But first was Hope, a local Berlin band. They played a very sparse and minimal take on darkwave. Maybe I could even call it goth rock, but it didn’t really rock. The guitarist’s tone was very much in the spirit of Daniel Ash, albeit even more reliant on heavy effects and atmosphere over riffs or chords. I don’t think there was a single song that had something I’d label a “solo”. The musicianship was good, but it was so vague that I found it rather unexciting. The last song finally broke out of the mold and really picked up some steam as the vocalist repeated “don’t touch me”. That was powerful. But of the rest I can hardly remember anything.

[Hope.]

Bauhaus took their time coming out to the stage, and I hadn’t expected an opening band, so I (and seemingly most of the crowd) were a bit impatient. The lights eventually dropped and a loud drone could be heard, akin to Ash’s guitar buzz at the start of “Dark Entries”, but alas, that was just a tape, and it went on for something like 15 minutes. It seemed like some sort of endurance test!

When they finally did come out, the used their typically stark and theatrical white lighting and thick fog machines to play with the shadows. David J wore his typical attire of a suit and sunglasses. Ash had a sort of wild mohawk and flamboyant boas over sparkling clothes. Peter Murphy looked like royalty, with a bald head, a sparkling polka dot shirt, and a freaking scepter. Kevin Haskins was the only one who seemed remarkably conventional, and he quietly took his spot behind the kit. Murphy immediately owned the stage and exuded a commanding presence. Ash tried to showboat some, but it didn’t work the same, and his somewhat more macho energy didn’t quite match the vibe. (Nor did it distract.)

Their choice of opener, “Rosegarden Funeral of Sores”, was perhaps unexpected, but from there they ran through the superb opening triple salvo from In the Flat Field (1980). I wondered if they were going to do the whole album, much as Murphy and J did on their joint 2018 tour, which I caught in Berlin. Thankfully, they diverged, although they still did “Spy in the Cab”, one of their weakest songs, for reasons I cannot fathom. In fact, the setlists were quite similar, just rearranged. The duo actually played more songs in 2018, although mostly just the rest of the album. Only “Dark Entries” (which ironically was the set closer) and “Sister Midnight” were unique to this. Apparently “All We Ever Wanted Was Everything” was on the setlist as second encore, and I even saw a stagehand bring out an acoustic guitar, but the band did not return to play it. That would’ve been such a delight!

Other than the new cover, they really didn’t take any risks. The vibe was familiar, the songs were the same, and the staging was unchanged. I don’t blame them for not playing their one new recording, “Drink the New Wine”, since it was an exquisite corpse-style studio creation, but their catalog is quite varied. They had a few extra instruments and tricks (mostly just things for Murphy to jam on during instrumentals like the dubby outro of “She’s in Parties”), but they also relied on a few samples. That wasn’t particularly distracting, but it occurred to me that the noise running through “Adrenalin” is one of its defining features. It’s an unusually static song for the band. There’s just one sound the whole way through with hardly any dynamics. Considering that it was the only song from their last album (Go Away White, 2008) that they played, it felt like an incongruous choice.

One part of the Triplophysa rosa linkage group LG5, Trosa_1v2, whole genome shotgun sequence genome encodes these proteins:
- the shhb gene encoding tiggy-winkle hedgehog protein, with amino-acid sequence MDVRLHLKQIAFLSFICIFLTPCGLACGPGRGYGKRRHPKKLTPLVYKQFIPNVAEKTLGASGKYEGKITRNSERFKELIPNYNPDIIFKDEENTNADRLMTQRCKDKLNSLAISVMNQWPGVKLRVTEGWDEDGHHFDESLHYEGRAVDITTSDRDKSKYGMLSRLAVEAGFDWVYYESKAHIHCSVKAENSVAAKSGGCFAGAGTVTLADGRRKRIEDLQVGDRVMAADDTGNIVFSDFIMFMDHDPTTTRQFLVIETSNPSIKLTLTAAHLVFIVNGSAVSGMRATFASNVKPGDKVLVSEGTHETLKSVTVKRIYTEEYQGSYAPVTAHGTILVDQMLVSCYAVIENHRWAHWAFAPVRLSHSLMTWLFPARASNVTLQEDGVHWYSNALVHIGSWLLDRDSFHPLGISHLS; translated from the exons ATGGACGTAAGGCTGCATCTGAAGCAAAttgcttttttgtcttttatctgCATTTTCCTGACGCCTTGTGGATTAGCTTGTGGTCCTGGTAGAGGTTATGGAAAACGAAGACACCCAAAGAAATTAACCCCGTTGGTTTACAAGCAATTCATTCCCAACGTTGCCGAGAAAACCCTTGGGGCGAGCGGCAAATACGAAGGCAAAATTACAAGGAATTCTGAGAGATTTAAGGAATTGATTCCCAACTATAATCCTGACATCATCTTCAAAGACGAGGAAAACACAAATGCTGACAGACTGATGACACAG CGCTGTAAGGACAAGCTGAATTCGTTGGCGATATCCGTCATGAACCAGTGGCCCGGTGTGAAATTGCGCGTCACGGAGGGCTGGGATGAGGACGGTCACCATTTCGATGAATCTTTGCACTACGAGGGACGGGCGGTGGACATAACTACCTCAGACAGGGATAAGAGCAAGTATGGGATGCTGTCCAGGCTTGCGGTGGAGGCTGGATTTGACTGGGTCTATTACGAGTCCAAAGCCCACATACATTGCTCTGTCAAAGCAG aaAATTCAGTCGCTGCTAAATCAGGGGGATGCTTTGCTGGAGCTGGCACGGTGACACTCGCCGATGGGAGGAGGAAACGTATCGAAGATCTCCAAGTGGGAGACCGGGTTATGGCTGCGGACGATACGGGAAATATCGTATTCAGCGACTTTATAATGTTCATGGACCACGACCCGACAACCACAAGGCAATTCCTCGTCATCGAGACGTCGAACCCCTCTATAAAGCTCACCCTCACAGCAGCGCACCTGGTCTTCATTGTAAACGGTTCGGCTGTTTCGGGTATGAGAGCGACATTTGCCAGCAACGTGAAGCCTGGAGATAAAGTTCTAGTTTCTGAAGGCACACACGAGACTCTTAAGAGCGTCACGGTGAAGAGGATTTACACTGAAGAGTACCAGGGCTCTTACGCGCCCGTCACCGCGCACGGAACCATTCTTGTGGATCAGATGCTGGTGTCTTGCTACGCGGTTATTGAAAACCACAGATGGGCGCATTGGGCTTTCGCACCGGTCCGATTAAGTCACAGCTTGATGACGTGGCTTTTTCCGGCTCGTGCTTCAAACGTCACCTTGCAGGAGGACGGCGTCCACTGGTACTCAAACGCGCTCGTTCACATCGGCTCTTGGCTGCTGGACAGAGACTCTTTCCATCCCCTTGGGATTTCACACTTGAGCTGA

But what can I say? They’re still really powerful on stage. You can hardly tell their age. Murphy’s voice has gotten better over time, if anything. They weren’t as tight as they could’ve been, but they certainly weren’t loose, and I’d still say they nailed the songs across the board. They’ve got their shtick figured out. Even if it is predictable, it’s thoroughly enjoyable.

Setlist:
01. Rosegarden Funeral of Sores [John Cale cover]
02. Double Dare
03. In the Flat Field
04. A God in an Alcove
05. In Fear of Fear
06. Spy in the Cab
07. She’s in Parties
08. Kick in the Eye
09. Bela Lugosi’s Dead
10. Silent Hedges
11. The Passion of Lovers
12. Stigmata Martyr
13. Dark Entries

Encore:
14. Sister Midnight [Iggy Pop cover]
15. Adrenalin
16. Telegram Sam [T. Rex cover] →
17. Ziggy Stardust [David Bowie cover]

Scores:
Bauhaus: B+
Hope: C+

P.S. In my last post, I griped about my recent concertgoing experiences and openly wondered if seeing live music was going to continue to be a pleasurable hobby for me. I’m happy to say this concert was a refreshing return to something akin to “normal”. I still got pushed around and smoked upon more than I’d like, but generally people were much more chill and respectful. It probably helped that it was at an awesome venue (It’s a medieval fortress! With bats at sunset! I still can’t get over that!) and it wasn’t nearly as crowded as the Patti Smith show in June at the same venue. I wonder if the overwhelming countercultural orientation of the crowd had an impact. At any rate, it’s always fun to admire the goth fashions!

[Bauhaus again.]